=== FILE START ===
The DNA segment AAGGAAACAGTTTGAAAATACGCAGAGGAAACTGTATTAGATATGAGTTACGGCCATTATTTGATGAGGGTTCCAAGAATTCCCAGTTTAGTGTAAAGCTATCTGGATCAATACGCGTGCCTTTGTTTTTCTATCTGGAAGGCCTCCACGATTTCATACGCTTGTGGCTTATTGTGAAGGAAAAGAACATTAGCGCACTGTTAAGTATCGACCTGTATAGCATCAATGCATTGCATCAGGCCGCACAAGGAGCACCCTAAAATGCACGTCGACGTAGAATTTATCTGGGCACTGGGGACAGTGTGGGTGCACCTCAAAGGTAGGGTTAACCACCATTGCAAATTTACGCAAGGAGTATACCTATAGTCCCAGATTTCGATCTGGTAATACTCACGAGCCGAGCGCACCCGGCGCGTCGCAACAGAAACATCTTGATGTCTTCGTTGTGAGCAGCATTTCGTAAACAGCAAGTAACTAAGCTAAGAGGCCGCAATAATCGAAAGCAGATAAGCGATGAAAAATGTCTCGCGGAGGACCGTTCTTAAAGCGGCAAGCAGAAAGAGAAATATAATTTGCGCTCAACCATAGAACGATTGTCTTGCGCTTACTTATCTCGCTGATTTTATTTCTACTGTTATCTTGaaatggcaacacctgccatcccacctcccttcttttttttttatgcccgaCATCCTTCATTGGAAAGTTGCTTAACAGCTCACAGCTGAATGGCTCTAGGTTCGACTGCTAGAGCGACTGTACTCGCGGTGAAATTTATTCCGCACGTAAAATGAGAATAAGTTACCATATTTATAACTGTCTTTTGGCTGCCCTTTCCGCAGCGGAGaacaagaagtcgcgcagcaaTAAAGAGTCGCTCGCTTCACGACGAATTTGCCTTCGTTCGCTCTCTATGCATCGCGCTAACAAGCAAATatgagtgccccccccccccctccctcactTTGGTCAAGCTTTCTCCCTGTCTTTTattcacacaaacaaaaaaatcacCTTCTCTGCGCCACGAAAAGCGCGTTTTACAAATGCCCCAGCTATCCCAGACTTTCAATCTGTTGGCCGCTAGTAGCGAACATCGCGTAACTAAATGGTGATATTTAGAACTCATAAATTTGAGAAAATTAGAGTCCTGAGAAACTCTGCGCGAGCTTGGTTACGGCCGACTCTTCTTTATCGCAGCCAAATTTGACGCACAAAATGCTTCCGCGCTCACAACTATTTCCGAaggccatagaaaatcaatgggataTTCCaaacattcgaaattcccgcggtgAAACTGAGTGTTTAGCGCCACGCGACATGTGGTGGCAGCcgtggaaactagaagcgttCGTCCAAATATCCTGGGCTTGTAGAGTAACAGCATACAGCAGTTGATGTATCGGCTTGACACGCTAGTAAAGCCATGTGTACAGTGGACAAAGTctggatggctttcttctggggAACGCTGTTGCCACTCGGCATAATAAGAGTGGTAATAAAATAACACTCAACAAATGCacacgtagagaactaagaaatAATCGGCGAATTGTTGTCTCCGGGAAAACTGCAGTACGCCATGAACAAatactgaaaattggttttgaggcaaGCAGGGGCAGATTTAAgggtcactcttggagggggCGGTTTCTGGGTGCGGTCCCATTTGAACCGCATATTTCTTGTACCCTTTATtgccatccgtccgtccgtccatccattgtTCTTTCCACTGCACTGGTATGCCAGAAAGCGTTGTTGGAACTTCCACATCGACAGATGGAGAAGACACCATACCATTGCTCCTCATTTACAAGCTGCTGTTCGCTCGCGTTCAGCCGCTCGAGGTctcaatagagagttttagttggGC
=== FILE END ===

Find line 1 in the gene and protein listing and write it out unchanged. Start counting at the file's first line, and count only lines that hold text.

The DNA segment AAGGAAACAGTTTGAAAATACGCAGAGGAAACTGTATTAGATATGAGTTACGGCCATTATTTGATGAGGGTTCCAAGAATTCCCAGTTTAGTGTAAAGCTATCTGGATCAATACGCGTGCCTTTGTTTTTCTATCTGGAAGGCCTCCACGATTTCATACGCTTGTGGCTTATTGTGAAGGAAAAGAACATTAGCGCACTGTTAAGTATCGACCTGTATAGCATCAATGCATTGCATCAGGCCGCACAAGGAGCACCCTAAAATGCACGTCGACGTAGAATTTATCTGGGCACTGGGGACAGTGTGGGTGCACCTCAAAGGTAGGGTTAACCACCATTGCAAATTTACGCAAGGAGTATACCTATAGTCCCAGATTTCGATCTGGTAATACTCACGAGCCGAGCGCACCCGGCGCGTCGCAACAGAAACATCTTGATGTCTTCGTTGTGAGCAGCATTTCGTAAACAGCAAGTAACTAAGCTAAGAGGCCGCAATAATCGAAAGCAGATAAGCGATGAAAAATGTCTCGCGGAGGACCGTTCTTAAAGCGGCAAGCAGAAAGAGAAATATAATTTGCGCTCAACCATAGAACGATTGTCTTGCGCTTACTTATCTCGCTGATTTTATTTCTACTGTTATCTTGaaatggcaacacctgccatcccacctcccttcttttttttttatgcccgaCATCCTTCATTGGAAAGTTGCTTAACAGCTCACAGCTGAATGGCTCTAGGTTCGACTGCTAGAGCGACTGTACTCGCGGTGAAATTTATTCCGCACGTAAAATGAGAATAAGTTACCATATTTATAACTGTCTTTTGGCTGCCCTTTCCGCAGCGGAGaacaagaagtcgcgcagcaaTAAAGAGTCGCTCGCTTCACGACGAATTTGCCTTCGTTCGCTCTCTATGCATCGCGCTAACAAGCAAATatgagtgccccccccccccctccctcactTTGGTCAAGCTTTCTCCCTGTCTTTTattcacacaaacaaaaaaatcacCTTCTCTGCGCCACGAAAAGCGCGTTTTACAAATGCCCCAGCTATCCCAGACTTTCAATCTGTTGGCCGCTAGTAGCGAACATCGCGTAACTAAATGGTGATATTTAGAACTCATAAATTTGAGAAAATTAGAGTCCTGAGAAACTCTGCGCGAGCTTGGTTACGGCCGACTCTTCTTTATCGCAGCCAAATTTGACGCACAAAATGCTTCCGCGCTCACAACTATTTCCGAaggccatagaaaatcaatgggataTTCCaaacattcgaaattcccgcggtgAAACTGAGTGTTTAGCGCCACGCGACATGTGGTGGCAGCcgtggaaactagaagcgttCGTCCAAATATCCTGGGCTTGTAGAGTAACAGCATACAGCAGTTGATGTATCGGCTTGACACGCTAGTAAAGCCATGTGTACAGTGGACAAAGTctggatggctttcttctggggAACGCTGTTGCCACTCGGCATAATAAGAGTGGTAATAAAATAACACTCAACAAATGCacacgtagagaactaagaaatAATCGGCGAATTGTTGTCTCCGGGAAAACTGCAGTACGCCATGAACAAatactgaaaattggttttgaggcaaGCAGGGGCAGATTTAAgggtcactcttggagggggCGGTTTCTGGGTGCGGTCCCATTTGAACCGCATATTTCTTGTACCCTTTATtgccatccgtccgtccgtccatccattgtTCTTTCCACTGCACTGGTATGCCAGAAAGCGTTGTTGGAACTTCCACATCGACAGATGGAGAAGACACCATACCATTGCTCCTCATTTACAAGCTGCTGTTCGCTCGCGTTCAGCCGCTCGAGGTctcaatagagagttttagttggGC